Students don’t get up one day and decide that they would choose the alternative economy of drug dealing, street robberies or whatever it is, rather than ‘training for the world of work’. This is a rather stereotyped view of school leavers, white or black, male or female.
The above responses indicate that students are only too aware that they have agency and that a range of factors inform their decision to engage with learning and to work according to their potential in the school setting. Students react to the profile they feel they have in the schooling system and in their particular school. Some choose to act according to type, especially when teachers write them off and make it clear that they would sooner see the back of them. The classification schools use to determine which students are worth the investment of time and effort in building positive and supportive relationships with them and providing them with quality teaching and which are better off excluded or offloaded to other provision, typically mirrors the academic and non-academic divide that stubbornly persists in the schooling system.
Incentivising young people to train for the world of work requires that we change our mindset, acknowledge that ability, talent and student attainment cannot be measured wholly by tests and examinations and put in place meaningful training and apprenticeship opportunities that could make young people confident of effecting sustainable change in their life or/and lifestyle. It means acknowledging that many young people are turned off learning during their schooling career as a consequence of a range of experiences and that it is therefore wrong and abhorrent to assume that their poor schooling outcomes are necessarily a measure of their talents and abilities.
One of the major barriers they face is the possibility of reprisals and escalating violence, whether or not they are prosecuted/convicted/imprisoned for the offence. The absence of restorative justice programmes, or similar initiatives, makes it more difficult for assailants and victims to have a forum to air and clear differences and afford themselves the opportunity to learn, heal and seek closure.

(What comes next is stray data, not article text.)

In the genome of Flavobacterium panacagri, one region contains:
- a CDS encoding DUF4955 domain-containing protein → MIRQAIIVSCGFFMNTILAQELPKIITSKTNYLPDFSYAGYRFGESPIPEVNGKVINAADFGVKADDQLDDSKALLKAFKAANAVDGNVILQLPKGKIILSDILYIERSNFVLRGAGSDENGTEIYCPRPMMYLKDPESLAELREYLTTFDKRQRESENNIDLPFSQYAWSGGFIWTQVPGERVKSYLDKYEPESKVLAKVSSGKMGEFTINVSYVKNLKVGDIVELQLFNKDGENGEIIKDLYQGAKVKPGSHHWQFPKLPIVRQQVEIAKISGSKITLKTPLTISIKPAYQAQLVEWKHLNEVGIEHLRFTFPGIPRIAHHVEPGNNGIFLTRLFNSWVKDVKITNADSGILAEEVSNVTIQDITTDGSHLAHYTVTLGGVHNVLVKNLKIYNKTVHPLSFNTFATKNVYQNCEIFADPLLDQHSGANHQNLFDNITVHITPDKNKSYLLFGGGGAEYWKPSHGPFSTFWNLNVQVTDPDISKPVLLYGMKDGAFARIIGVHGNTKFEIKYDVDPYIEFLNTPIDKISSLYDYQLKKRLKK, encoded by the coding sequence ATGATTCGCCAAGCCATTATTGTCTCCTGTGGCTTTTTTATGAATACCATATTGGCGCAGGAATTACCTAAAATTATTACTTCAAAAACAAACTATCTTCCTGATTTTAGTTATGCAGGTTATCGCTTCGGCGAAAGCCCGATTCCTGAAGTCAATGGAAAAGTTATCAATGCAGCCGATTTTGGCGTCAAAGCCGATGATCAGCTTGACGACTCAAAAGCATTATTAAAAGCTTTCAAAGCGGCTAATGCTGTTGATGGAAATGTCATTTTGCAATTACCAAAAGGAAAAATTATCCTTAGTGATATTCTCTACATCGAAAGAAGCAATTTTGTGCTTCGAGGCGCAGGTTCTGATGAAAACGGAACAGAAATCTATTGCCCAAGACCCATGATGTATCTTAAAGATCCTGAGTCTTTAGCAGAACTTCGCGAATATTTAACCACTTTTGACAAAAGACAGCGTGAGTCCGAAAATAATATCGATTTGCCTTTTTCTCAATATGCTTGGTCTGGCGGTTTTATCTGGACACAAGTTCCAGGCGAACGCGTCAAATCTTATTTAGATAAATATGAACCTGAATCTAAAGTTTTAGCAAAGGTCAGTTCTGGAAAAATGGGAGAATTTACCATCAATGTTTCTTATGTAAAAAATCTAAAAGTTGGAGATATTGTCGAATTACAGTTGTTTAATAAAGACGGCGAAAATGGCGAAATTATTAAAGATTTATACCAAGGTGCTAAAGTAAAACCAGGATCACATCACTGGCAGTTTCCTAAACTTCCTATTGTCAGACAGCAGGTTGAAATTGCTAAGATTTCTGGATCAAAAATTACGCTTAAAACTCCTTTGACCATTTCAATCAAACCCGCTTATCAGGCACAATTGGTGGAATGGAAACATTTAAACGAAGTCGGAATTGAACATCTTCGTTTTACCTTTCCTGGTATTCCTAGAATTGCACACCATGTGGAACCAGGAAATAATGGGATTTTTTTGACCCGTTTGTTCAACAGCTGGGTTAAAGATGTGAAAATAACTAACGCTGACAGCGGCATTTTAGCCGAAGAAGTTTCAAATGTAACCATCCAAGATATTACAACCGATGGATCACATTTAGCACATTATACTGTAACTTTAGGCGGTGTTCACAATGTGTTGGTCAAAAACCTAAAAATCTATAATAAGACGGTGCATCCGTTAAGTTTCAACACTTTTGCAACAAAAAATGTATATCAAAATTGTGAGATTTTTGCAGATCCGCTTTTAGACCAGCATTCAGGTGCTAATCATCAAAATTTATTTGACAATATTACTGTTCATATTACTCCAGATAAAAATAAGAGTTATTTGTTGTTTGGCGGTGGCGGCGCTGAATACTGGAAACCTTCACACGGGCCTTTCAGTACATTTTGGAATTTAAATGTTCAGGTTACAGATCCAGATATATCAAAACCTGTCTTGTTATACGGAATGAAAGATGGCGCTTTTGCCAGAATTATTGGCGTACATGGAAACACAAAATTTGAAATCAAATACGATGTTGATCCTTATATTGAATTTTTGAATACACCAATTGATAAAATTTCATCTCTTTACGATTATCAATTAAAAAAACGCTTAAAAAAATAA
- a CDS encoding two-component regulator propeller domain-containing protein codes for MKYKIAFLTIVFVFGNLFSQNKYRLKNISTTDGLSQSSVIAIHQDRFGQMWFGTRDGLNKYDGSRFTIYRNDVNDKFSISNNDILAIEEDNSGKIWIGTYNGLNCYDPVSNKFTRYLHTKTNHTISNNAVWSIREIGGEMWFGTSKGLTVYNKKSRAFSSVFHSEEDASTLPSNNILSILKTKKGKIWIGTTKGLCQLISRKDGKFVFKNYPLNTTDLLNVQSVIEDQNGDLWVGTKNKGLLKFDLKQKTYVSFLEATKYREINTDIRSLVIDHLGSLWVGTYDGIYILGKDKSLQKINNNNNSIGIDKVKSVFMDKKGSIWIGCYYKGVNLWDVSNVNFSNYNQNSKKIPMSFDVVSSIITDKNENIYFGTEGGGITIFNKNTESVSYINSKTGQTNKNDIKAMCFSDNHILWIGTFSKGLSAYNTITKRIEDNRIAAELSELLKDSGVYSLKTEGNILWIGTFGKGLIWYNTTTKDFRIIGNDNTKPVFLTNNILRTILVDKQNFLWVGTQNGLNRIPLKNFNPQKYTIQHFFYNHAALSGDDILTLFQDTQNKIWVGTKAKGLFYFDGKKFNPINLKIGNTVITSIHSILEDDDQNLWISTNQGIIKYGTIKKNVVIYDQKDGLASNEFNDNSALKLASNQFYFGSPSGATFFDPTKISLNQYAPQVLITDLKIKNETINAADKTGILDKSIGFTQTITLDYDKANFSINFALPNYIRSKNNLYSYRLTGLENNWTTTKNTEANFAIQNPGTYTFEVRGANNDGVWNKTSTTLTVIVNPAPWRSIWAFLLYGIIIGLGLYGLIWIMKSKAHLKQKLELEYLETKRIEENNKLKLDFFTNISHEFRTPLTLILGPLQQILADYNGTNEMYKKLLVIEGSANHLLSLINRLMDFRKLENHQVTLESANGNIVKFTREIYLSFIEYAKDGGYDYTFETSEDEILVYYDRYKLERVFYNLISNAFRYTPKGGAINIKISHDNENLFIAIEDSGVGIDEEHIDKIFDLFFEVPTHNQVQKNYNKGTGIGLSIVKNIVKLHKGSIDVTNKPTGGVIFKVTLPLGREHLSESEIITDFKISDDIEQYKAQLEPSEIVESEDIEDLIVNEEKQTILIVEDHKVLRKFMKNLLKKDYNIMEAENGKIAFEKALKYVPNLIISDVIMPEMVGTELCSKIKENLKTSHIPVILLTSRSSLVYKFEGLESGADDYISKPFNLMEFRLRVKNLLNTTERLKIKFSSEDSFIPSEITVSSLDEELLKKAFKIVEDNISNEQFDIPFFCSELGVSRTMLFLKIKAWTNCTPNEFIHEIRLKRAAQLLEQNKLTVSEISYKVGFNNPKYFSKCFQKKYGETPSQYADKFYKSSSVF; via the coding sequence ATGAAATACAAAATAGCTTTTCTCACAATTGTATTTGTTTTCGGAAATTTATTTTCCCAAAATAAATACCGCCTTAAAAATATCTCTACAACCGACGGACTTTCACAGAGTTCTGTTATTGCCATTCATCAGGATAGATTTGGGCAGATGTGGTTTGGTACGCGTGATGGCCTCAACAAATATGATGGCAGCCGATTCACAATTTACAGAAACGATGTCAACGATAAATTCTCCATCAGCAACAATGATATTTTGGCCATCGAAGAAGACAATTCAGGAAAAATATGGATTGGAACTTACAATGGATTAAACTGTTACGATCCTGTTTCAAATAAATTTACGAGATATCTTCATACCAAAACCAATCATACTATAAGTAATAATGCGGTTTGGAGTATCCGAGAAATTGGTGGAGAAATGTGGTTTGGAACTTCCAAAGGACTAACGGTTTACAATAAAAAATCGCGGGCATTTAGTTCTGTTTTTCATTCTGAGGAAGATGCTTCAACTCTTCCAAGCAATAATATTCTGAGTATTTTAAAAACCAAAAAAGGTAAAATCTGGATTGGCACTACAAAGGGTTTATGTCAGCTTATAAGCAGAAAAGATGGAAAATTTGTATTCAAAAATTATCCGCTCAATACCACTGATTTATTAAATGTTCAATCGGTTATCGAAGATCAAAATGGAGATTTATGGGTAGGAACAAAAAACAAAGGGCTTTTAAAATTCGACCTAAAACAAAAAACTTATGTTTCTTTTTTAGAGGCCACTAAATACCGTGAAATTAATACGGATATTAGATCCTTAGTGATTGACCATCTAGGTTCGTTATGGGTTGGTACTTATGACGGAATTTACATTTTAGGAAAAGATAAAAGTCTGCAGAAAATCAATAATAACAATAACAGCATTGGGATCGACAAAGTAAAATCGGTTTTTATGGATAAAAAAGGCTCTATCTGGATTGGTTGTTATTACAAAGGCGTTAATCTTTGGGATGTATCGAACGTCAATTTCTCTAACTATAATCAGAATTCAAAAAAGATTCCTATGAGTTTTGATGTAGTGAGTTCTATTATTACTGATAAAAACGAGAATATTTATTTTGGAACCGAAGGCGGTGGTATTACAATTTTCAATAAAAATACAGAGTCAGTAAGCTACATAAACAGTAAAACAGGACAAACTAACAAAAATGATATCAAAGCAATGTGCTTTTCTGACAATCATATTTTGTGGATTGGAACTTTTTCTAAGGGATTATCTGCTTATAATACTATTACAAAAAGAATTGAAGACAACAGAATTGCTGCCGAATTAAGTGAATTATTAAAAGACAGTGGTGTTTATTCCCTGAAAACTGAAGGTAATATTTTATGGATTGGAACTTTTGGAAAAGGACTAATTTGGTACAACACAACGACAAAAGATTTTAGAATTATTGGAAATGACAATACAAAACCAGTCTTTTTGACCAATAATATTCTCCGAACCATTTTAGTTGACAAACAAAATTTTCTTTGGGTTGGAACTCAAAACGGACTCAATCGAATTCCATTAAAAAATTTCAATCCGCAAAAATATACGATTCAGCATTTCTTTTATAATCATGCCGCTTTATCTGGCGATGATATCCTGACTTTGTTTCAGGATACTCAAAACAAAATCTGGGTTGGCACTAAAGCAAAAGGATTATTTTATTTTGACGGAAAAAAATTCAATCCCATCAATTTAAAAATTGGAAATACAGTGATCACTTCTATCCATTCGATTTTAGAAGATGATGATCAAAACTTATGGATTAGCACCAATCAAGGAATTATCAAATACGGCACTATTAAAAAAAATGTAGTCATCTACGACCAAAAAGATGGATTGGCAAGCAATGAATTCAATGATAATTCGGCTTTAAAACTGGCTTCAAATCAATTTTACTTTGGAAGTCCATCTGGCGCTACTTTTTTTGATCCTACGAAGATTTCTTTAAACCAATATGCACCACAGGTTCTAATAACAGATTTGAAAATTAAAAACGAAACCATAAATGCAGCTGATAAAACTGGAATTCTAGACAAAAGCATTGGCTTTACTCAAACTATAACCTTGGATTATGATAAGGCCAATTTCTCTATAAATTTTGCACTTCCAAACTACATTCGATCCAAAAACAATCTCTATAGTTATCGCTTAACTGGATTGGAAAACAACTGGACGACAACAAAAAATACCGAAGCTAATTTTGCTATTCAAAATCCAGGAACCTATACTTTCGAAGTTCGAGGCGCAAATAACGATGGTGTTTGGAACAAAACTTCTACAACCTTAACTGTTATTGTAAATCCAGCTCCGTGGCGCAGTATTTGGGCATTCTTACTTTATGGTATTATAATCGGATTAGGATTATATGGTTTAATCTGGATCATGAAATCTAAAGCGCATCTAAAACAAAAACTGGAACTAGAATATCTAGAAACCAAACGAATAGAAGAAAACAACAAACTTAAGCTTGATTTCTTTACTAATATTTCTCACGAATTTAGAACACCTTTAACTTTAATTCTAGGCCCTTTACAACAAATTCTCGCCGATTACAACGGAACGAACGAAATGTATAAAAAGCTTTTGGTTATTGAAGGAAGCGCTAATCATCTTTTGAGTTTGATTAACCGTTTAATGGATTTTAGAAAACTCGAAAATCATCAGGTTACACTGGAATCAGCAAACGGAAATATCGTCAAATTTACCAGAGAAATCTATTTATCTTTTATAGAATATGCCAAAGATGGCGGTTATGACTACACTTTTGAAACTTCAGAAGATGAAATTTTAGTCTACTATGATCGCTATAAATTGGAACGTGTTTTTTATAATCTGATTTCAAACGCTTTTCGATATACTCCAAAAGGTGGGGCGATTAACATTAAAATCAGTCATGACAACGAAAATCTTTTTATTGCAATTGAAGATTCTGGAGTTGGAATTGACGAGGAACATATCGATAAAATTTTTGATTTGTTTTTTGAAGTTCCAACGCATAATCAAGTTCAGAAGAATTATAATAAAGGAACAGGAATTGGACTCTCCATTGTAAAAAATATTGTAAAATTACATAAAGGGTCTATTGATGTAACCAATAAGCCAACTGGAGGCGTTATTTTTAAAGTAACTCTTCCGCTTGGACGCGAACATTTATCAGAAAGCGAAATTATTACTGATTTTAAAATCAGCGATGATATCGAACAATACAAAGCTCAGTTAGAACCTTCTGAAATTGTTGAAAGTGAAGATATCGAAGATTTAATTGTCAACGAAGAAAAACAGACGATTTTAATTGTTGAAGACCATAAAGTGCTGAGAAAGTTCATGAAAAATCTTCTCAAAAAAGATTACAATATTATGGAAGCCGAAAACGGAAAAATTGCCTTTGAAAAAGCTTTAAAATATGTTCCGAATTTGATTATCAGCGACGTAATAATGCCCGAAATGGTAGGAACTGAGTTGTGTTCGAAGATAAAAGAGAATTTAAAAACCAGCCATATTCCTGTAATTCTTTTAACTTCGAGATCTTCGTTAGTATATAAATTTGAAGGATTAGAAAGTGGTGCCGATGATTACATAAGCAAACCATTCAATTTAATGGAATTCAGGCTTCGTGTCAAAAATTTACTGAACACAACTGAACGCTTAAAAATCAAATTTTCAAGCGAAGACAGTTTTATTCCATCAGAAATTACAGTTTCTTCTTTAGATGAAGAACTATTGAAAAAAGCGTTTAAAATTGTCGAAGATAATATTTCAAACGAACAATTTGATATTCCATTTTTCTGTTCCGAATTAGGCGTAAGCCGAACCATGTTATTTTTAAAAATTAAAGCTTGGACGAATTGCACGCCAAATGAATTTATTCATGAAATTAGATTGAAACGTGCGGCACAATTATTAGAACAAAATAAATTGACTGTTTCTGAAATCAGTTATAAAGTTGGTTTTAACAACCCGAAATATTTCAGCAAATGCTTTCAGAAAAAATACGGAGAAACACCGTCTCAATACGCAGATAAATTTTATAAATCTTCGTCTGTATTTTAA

Another barrier is the emphasis on punishment with scant regard to the need for rehabilitation. Prison inspection reports, prison managers’ reports and the probation service all highlight issues to do with mental ill health and the absence of general wellness among young offenders, especially those found guilty of serious youth violence.
Employers have shown themselves to be very reluctant to employ people convicted of violence. Many have a justifiable concern about risk and about the welfare of staff and customers, especially as quite often people’s involvement in violence is seen as indicative of anger management issues, or of a reckless disregard for human life. A focus on wellness and rehabilitation should be matched by awareness raising initiatives with employers, so that they are made aware of what is being or has been done to engage with young people involved in violence and the support that will be available to them as employers if they committed to employing such young people.
People involved in violence face internal as well as external barriers and that is why a focus on wellness and on violence as a public health issue is so necessary, whether that be domestic violence or violence in the streets. A focus on health and wellbeing can help such folk to examine their conduct and the background to it and determine how they wish to go forward. Gaining qualifications and employment might well be part of a wider set of goals such people choose for themselves.
See answer to foregoing question.
Professor Gus John is a former director of education, a former adviser to Jack Straw when Home Secretary on race and social inclusion and a special adviser to Boris Johnson, former Mayor of London, on serious youth violence. Professor John is a Visiting Professor at Coventry University and Associate Professor at the UCL Institute of Education. He chairs the board of trustees of the Communities Empowerment Network (CEN), a charity dedicated to providing advocacy and representation on behalf of excluded students and their families, as well as to students at risk of exclusion.